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Comment by David Metcalf on December 31, 2012 @ 3:36 pm

I don't know what is more disturbing, here: the wild disarray of "facts" without citation, definition or objective comparison, or the sad display of dogged ignorance and stunted intelligence by most of the comments (and, ergo, the commentators). The only saving grace is that none of this stupidity has any measurable effect on gas prices---though, unfortunately, it is faithfully reflected in the general stupidity of the representatives we elect.

--

Comment by Larry G on January 19, 2013 @ 10:12 am

If you then add the average MPG for vehicles during that span, you find that today's prices are comparable to the $/mile paid in the mid 60's and early 80's

Year Year Price 2004 Equivalent Price mpg $/mile
1949 0.268 1.848 8.00 $0.231
1950 0.268 1.829 8.20 $0.223
1951 0.272 1.731 8.40 $0.206
1952 0.274 1.714 8.60 $0.199
1953 0.287 1.774 8.80 $0.202
1954 0.29 1.777 9.00 $0.197
1955 0.291 1.753 9.20 $0.191
1956 0.299 1.741 9.40 $0.185
1957 0.31 1.747 9.60 $0.182
1958 0.304 1.676 9.80 $0.171
1959 0.305 1.662 10.00 $0.166
1960 0.311 1.671 10.20 $0.164
1961 0.308 1.636 10.40 $0.157
1962 0.306 1.604 10.60 $0.151
1963 0.304 1.577 10.80 $0.146
1964 0.304 1.553 11.00 $0.141
1965 0.312 1.565 11.20 $0.140
1966 0.321 1.566 11.40 $0.137
1967 0.332 1.571 11.60 $0.135
1968 0.337 1.53 11.80 $0.130
1969 0.348 1.505 12.00 $0.125
1970 0.357 1.467 12.00 $0.122
1971 0.364 1.424 12.50 $0.114
1972 0.361 1.354 13.00 $0.104
1973 0.388 1.379 13.50 $0.102
1974 0.532 1.733 14.00 $0.124
1975 0.567 1.688 14.50 $0.116
1976 0.614 1.729 15.00 $0.115
1977 0.656 1.736 15.50 $0.112
1978 0.67 1.657 16.00 $0.104
1979 0.903 2.062 16.25 $0.127
1980 1.245 2.605 16.50 $0.158
1981 1.378 2.636 16.75 $0.157
1982 1.296 2.337 17.00 $0.137
1983 1.241 2.153 17.25 $0.125
1984 1.212 2.026 17.50 $0.116
1985 1.202 1.95 17.75 $0.110
1986 0.927 1.472 18.00 $0.082
1987 0.948 1.463 18.25 $0.080
1988 0.946 1.411 18.50 $0.076
1989 1.022 1.469 18.75 $0.078
1990 1.164 1.611 19.00 $0.085
1991 1.14 1.524 19.25 $0.079
1992 1.127 1.471 19.50 $0.075
1993 1.108 1.415 19.75 $0.072
1994 1.112 1.391 20.00 $0.070
1995 1.147 1.406 20.25 $0.069
1996 1.231 1.48 20.50 $0.072
1997 1.234 1.458 20.75 $0.070
1998 1.059 1.237 21.00 $0.059
1999 1.165 1.342 21.25 $0.063
2000 1.51 1.702 21.50 $0.079
2001 1.461 1.61 21.75 $0.074
2002 1.358 1.473 22.00 $0.067
2003 1.591 1.69 22.25 $0.076
2004 1.88 1.942 22.50 $0.086
2005 2.295 2.2 22.75 $0.097
2006 2.589 2.295 23.00 $0.100
2007 2.801 2.637 23.25 $0.113
2008 3.266 3.008 23.50 $0.128
2009 2.35 2.142 23.75 $0.090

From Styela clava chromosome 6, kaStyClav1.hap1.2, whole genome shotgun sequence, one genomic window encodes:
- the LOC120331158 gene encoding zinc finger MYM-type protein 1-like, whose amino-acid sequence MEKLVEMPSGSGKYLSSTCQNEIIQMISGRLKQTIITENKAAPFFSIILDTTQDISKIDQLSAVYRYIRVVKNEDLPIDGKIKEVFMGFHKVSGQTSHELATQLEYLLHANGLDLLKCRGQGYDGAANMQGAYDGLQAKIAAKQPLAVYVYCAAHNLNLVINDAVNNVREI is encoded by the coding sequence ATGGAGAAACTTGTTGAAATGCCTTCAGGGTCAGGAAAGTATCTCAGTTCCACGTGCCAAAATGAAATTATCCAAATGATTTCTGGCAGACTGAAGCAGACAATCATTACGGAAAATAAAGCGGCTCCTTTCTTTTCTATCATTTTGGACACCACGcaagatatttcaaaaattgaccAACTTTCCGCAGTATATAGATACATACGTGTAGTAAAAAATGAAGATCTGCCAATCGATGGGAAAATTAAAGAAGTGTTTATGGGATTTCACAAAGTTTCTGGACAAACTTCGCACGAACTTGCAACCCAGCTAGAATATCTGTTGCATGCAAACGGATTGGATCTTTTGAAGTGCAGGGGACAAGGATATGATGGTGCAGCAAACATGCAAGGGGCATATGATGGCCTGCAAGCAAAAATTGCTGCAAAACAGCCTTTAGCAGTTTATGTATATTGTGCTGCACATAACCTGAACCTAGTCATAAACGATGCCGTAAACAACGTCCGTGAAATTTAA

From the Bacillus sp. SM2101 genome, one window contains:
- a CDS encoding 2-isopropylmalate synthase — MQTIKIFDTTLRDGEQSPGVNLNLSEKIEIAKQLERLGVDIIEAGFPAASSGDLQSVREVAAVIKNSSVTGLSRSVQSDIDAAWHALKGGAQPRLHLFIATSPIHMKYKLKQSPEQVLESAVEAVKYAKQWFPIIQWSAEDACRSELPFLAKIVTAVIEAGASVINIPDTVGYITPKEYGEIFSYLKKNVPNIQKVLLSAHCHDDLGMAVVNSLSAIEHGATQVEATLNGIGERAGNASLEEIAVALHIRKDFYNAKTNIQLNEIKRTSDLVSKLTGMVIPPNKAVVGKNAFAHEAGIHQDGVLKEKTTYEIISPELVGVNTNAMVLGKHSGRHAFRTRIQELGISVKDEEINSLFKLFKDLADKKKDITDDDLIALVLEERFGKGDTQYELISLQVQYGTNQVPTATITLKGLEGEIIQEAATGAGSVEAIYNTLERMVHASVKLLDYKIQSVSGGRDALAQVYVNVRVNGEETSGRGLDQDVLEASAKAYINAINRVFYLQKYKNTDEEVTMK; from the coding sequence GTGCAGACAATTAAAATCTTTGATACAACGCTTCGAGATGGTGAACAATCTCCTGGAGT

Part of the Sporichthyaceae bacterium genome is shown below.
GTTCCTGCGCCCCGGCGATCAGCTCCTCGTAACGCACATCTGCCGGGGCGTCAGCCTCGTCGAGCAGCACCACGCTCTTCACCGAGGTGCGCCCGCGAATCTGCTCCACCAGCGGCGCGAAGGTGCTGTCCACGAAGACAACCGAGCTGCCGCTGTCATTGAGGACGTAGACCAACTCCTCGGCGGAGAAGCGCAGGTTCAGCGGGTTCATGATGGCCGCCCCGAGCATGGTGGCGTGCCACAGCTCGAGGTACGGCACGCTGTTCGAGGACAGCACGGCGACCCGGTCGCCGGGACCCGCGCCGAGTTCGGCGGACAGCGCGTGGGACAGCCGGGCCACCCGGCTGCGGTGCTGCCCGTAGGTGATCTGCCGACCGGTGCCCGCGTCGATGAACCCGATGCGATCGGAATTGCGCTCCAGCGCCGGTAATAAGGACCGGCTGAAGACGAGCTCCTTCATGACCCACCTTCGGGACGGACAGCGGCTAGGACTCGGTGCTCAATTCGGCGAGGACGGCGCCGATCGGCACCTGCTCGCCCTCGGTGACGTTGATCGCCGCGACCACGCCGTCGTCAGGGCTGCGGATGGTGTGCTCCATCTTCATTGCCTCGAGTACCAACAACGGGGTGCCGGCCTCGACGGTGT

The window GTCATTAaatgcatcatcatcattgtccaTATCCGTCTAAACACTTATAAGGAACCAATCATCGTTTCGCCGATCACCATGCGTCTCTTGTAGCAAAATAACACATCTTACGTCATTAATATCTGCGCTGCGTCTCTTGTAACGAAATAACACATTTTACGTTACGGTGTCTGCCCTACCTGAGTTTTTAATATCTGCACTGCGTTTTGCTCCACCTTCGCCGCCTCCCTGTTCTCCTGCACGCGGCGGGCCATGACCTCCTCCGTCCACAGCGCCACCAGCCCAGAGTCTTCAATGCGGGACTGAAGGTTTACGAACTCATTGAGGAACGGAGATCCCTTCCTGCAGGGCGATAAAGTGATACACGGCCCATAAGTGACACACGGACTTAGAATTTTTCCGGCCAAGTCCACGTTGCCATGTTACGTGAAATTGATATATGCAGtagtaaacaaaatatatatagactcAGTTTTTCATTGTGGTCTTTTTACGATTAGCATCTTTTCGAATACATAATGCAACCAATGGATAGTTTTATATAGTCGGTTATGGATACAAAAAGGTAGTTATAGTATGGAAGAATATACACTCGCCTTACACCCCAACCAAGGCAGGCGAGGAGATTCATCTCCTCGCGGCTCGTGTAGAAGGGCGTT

2010 2.788 2.512 24.00 $0.105
2011 3.527 3.311 24.25 $0.137

--

Comment by tom on February 09, 2013 @ 2:05 pm

what was the time gas under1.00/gallon

--

Comment by Alex on February 12, 2013 @ 12:46 pm

Things dont look good for our kids
We made things to hard for them

--

Comment by The Z Man on February 14, 2013 @ 3:27 pm

Obviously my last post will not be put up, I will tame it down, WAKE UP AMERICA!! we are being bled dry here!they sit in their high back chairs dicking with our bank accounts to keep us down, this is just one small area we are being drained! How long are you going to put up with it? Its not republican or democratic, its ALL OF THEM! they all have their greedy paws in it, none of them pay for it and we put up with it.

--

Comment by Yearly Gas Prices on March 01, 2013 @ 10:01 am

1950 0.26
1951 0.27
1952 0.27
1953 0.28
1954 0.29
1955 0.29
1956 0.29
1957 0.31
1958 0.30
1959 0.30
1960 0.31
1961 0.30
1962 0.30
1963 0.30
1964 0.30
1965 0.31
1966 0.32
1967 0.33
1968 0.33
1969 0.34
1970 0.35
1971 0.36
1972 0.36
1973 0.38
1974 0.53
1975 0.56
1976 0.61
1977 0.65
1978 0.67
1979 0.90
1980 1.24
1981 1.37
1982 1.29
1983 1.24
1984 1.21
1985 1.20
1986 0.92
1987 0.94
1988 0.94
1989 1.02
1990 1.16
1991 1.14
1992 1.12
1993 1.10
1994 1.11
1995 1.14
1996 1.23
1997 1.23
1998 1.05
1999 1.16
2000 1.51
2001 1.46
2002 1.35
2003 1.59
2004 1.88
2005 2.295
2006 2.589
2007 2.801
2008 3.266
2009 2.35
2010 2.788
2011 3.527

--

Comment by David A Deal on March 07, 2013 @ 8:46 pm

WOW so many idiot replies on here. They did not read that this chart shows prices in inflation adjusted dollars so you can understand how prices actually related over the years to other costs. Yes gas was 28 cents in 1973 in Goshen IN but a 32 oz milk shake at DQ was 35 cents instead of today's $2.50 or a 16 oz bottle of pop was 15 cents then.

--